January Newsletter

How to nail your marathon training in 2022

by Graceville Physiotherapist Joni Levine

It is usually at this time of the year when people start to make New Year’s resolutions, which, let’s face it, barely ever come to fruition! One of the common resolutions is “I want to improve my fitness”. Running is a great way to improve fitness, you don’t need any special equipment or memberships, and it’s a great exercise option to improve mental health. A lot of runners see a marathon as the ultimate goal. Unfortunately, risk of injury is high if you don’t have an adequate running program! Here are my key tips to help you prepare for marathon training and ensure it goes smoothly:

1) See a physio before you start! A marathon program is gruelling, so you need to make sure that you are physically ready to start training for a marathon. A physiotherapist will make sure you have the required strength, mobility, endurance and technique to commence a running program. If you have any medical concerns, it is highly recommended you see your GP as well to make sure your body can cope with the rigours of a running program.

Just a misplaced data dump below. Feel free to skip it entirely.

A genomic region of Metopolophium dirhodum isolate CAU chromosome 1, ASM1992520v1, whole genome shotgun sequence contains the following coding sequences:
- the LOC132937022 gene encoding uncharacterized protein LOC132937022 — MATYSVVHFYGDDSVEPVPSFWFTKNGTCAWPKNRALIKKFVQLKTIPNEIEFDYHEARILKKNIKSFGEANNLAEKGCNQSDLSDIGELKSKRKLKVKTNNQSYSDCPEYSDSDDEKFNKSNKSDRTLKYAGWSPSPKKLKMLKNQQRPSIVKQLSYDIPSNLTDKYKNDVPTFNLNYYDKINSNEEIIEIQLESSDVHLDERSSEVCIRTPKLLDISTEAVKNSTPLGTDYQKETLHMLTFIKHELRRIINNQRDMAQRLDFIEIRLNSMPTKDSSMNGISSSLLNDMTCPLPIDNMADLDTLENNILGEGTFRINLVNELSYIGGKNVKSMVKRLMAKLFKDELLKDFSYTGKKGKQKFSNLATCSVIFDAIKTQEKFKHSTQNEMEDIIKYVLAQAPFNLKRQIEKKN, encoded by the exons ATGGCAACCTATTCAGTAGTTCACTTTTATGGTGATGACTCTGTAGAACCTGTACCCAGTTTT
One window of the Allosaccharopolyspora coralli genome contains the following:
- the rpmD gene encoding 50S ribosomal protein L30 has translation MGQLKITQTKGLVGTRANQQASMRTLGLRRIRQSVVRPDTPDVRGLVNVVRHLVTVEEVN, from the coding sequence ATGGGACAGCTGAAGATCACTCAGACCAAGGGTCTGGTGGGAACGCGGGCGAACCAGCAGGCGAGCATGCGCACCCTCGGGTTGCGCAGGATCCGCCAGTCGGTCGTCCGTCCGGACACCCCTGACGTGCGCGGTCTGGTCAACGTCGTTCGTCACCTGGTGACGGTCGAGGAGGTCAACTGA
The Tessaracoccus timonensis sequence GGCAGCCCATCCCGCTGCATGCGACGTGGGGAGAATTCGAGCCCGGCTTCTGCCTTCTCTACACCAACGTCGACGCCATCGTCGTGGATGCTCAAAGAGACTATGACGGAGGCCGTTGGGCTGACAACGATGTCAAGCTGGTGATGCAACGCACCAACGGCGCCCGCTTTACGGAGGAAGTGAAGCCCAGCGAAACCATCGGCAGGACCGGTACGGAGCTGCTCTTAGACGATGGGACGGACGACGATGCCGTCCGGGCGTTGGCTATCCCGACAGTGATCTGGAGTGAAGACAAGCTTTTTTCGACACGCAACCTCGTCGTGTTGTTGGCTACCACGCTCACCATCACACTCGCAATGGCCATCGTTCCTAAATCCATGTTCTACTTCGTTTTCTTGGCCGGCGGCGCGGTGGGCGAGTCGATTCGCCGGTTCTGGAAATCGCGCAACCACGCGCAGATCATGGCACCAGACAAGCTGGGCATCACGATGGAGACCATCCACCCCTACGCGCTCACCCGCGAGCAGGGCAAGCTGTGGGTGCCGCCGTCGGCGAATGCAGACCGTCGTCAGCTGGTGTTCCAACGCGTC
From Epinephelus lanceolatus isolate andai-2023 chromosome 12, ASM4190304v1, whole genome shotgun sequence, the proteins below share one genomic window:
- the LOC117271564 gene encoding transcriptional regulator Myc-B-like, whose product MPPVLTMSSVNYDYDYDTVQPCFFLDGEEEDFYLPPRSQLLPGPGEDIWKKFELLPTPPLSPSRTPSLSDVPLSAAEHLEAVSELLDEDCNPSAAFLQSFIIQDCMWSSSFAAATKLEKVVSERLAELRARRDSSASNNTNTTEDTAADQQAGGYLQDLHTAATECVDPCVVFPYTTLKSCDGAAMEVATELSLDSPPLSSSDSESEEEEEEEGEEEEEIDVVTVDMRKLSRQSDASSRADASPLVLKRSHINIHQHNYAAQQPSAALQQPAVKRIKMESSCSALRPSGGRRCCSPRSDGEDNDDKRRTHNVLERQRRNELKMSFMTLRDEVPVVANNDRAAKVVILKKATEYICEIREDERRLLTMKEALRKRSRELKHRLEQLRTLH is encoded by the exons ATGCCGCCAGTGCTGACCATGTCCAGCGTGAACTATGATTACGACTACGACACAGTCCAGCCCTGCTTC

2) Get some proper running shoes! I see too many injuries that could have been avoided if the patient had proper running shoes. You want a shoe that feels comfortable and supportive, so make sure you can try it on first and go for a run in the shop before you buy it. A podiatrist can give you some useful suggestions as to which shoe is best for you.

3) It’s not just about the running! In order to cope with the physical demands of running, you need to do some strength and mobility-based exercises. This can be performed in a gym or at home. A physiotherapist is the best health professional to seek the best exercises that are individually tailored for you. You may also benefit from 1-2 sessions a week of cycling, swimming and/or gym cardio machines. It is good to do another form of cardio exercise in conjunction with running, as this can reduce the overall strain on your body whilst also improving your cardiovascular health.

4) Look after yourself! Each individual running program will be different, but one thing remains the same…you must have at least one rest day a week. This allows your body to recover from the demands of training, which reduces your risk of injury, such as knee pain. If you feel any niggles, it is best to see a physiotherapist as soon as possible. They can get on top of any little niggles you have before they become bigger problems.

5) You need to vary your runs! A lot of people fall into the trap of just running at the same speed and trying to gradually increase their running distances throughout the program. Whilst in theory this is a great way to approach your running program, you are not adequately preparing your body for the rigours of a marathon. Incorporating hills, intervals, speed sessions and long runs into your program gives you the best chance of not just completing a marathon, but also completing it in a fast time! A physiotherapist with a special interest in running can help you devise a suitable running program for you.